Monday, November 3, 2008

Friends like these

America doesn’t know how alone it is in Iraq

By Patrick Cockburn

"Over the past five years, America and its Iraqi allies have pointed triumphantly at a series of spurious milestones meant to mark turning points on the road to stability and security. But the ongoing stalemate over a new Status of Forces Agreement (SOFA), which the Iraqi government refuses to sign despite intense American pressure, marks a true turning point in the conflict: it is a clear sign that American political influence in Iraq is weaker than ever.

It is the first time that an Iraqi government has rebuffed the US on a crucial issue since the invasion of 2003. The agreement, the subject of prolonged and divisive negotiations since March, was rejected by the Iraqi cabinet and is unlikely to be submitted to parliament in its present form. The Iraqi prime minister, Nouri al Maliki, who could not have obtained nor held his job without American backing, says he will not sign it as it is......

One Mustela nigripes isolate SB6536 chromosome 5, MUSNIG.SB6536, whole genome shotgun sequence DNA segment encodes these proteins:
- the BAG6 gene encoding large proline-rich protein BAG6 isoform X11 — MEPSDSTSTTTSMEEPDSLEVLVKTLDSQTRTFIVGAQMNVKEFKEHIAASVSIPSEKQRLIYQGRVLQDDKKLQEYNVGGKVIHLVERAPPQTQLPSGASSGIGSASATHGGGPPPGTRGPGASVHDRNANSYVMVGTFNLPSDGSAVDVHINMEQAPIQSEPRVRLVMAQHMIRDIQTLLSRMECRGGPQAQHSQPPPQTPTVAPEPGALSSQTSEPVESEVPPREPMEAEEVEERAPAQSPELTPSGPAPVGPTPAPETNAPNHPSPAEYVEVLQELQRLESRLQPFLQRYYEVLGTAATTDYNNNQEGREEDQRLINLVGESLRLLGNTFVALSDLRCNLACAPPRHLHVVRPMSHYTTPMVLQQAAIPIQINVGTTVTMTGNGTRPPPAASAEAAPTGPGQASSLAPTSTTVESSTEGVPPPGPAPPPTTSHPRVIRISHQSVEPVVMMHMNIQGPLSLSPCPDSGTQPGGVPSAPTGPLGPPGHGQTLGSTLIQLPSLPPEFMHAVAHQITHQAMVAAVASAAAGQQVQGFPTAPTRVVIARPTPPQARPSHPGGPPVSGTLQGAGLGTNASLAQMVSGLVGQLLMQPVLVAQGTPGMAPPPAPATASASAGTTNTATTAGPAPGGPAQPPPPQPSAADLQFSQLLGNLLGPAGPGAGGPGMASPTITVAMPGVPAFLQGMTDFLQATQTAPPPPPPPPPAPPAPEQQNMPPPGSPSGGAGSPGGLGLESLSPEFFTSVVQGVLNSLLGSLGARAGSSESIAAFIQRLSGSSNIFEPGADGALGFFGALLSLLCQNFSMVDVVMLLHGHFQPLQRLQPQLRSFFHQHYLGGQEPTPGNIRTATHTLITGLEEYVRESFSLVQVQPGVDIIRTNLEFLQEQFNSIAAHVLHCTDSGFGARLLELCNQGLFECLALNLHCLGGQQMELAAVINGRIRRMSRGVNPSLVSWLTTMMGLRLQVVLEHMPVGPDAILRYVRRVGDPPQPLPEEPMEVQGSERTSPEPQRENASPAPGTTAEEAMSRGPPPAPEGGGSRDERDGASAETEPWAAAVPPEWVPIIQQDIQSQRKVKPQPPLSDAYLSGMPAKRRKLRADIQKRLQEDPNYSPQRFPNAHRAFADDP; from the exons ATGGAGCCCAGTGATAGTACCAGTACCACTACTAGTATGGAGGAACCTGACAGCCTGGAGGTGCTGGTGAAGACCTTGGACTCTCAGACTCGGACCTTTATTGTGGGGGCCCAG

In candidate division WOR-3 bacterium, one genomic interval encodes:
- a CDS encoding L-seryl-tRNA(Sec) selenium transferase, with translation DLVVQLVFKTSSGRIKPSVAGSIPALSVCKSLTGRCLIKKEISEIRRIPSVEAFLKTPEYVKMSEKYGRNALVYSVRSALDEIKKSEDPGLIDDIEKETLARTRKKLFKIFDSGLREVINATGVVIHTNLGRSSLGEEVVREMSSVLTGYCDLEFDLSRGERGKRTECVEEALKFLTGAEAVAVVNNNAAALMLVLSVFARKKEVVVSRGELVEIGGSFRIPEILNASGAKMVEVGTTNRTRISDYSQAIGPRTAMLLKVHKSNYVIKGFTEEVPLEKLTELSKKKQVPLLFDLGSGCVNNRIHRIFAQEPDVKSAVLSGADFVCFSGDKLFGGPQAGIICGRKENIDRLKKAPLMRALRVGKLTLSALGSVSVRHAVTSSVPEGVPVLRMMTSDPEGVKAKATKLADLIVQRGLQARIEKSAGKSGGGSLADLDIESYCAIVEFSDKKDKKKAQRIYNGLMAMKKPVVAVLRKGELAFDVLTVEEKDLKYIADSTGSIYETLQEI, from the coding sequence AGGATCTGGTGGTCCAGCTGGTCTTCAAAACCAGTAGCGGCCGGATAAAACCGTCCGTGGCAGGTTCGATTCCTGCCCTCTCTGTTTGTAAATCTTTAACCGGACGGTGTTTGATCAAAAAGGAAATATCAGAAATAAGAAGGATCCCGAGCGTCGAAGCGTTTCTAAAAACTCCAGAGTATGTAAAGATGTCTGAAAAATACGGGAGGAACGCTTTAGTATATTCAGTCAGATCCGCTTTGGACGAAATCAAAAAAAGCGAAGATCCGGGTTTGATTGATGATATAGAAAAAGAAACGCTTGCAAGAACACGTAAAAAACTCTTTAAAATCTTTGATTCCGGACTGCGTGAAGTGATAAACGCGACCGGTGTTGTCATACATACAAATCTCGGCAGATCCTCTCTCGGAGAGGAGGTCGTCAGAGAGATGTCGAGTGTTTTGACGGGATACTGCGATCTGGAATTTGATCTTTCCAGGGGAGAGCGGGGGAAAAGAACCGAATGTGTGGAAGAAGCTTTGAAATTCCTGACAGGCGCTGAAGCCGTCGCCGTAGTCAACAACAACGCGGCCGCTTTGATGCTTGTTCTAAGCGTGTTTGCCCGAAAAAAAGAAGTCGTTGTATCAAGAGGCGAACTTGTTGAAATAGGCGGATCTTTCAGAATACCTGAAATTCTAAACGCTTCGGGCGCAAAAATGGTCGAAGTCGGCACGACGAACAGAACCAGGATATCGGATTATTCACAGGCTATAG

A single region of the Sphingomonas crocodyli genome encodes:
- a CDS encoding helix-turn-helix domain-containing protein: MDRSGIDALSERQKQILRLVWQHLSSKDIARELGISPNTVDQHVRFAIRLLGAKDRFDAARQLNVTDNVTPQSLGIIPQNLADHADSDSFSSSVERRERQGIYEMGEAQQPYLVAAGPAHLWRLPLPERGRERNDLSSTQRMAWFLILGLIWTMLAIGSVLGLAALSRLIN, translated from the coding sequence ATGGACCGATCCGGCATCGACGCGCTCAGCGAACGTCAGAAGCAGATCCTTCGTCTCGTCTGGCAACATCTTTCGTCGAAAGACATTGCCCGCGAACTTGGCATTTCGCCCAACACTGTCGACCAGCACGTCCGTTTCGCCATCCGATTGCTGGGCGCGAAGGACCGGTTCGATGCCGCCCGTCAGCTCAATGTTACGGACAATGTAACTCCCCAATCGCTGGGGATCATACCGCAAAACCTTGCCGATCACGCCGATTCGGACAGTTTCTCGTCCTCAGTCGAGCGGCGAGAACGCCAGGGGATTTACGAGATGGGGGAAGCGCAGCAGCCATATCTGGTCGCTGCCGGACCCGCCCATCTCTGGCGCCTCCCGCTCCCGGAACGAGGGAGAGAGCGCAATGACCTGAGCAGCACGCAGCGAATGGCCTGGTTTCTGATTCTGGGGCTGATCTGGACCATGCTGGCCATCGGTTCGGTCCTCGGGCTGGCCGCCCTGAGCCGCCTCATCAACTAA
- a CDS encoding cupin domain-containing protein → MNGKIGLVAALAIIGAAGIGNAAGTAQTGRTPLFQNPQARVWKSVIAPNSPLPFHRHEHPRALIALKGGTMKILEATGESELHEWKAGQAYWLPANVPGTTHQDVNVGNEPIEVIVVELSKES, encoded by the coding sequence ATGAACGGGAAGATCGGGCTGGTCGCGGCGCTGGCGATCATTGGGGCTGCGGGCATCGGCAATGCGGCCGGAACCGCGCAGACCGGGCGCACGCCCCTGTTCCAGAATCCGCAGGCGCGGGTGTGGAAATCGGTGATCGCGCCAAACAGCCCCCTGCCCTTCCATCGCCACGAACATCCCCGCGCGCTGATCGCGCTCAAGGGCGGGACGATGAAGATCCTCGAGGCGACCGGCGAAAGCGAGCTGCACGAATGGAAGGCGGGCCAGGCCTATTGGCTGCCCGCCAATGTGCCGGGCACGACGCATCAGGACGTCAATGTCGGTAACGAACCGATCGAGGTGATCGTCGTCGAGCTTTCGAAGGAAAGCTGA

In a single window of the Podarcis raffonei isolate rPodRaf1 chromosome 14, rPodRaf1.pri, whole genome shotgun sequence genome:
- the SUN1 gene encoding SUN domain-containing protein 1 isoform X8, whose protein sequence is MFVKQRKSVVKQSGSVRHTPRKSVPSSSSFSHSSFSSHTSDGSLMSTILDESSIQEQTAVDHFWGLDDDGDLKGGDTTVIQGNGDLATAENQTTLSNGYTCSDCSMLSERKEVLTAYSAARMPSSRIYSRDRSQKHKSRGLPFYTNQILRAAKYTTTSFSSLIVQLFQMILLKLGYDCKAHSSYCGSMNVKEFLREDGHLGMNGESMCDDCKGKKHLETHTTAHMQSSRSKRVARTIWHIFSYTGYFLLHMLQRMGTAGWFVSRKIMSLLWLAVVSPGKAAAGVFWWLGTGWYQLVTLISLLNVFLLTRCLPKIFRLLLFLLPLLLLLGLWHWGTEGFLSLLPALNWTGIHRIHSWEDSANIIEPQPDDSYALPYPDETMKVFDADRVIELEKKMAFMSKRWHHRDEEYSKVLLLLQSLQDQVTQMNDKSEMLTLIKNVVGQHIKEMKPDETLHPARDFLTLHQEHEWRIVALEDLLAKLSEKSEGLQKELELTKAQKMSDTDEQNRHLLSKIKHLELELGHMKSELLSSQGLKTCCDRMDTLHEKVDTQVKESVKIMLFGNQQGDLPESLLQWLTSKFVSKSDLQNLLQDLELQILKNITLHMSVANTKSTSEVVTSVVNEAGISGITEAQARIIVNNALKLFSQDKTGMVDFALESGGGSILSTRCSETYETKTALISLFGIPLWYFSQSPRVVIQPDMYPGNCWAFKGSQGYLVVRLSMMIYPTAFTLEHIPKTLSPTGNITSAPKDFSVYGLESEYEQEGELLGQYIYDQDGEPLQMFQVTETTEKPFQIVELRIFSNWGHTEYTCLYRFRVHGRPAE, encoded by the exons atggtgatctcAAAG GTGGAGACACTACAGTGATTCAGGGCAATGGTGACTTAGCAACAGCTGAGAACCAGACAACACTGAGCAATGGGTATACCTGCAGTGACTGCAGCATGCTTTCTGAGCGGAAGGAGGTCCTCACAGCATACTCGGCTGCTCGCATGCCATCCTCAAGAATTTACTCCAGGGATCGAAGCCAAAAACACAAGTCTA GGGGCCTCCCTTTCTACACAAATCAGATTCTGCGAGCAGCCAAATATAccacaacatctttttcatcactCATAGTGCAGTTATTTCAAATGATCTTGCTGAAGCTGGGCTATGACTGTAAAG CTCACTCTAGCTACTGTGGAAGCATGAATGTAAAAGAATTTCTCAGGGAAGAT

The Kurds say privately that Maliki is overconfident. This may be so, but he has a strong hand. It is too late for the Americans to try replace him. He owes his greatest triumph – facing down the Mahdi Army of Muqtada al Sadr in Basra, Sadr City and Amara earlier this year – as much to Iranian restraint of the Sadrists as to American military support. It would be dangerous for him to make an enemy of Iran by signing a deal to which they are vehemently and openly opposed........

The danger in Iraq is that neither McCain nor Obama seem to understand how far the US position in Iraq has weakened this year or why Iraq refuses to sign the security accord. The overselling of the surge as a great victory means that few Americans see that they are increasingly without allies in Iraq. The US no longer makes the political weather there. No matter who inherits the White House, American military retreat is now inevitable. The only question that remains is who will hold power in Baghdad after they have gone."

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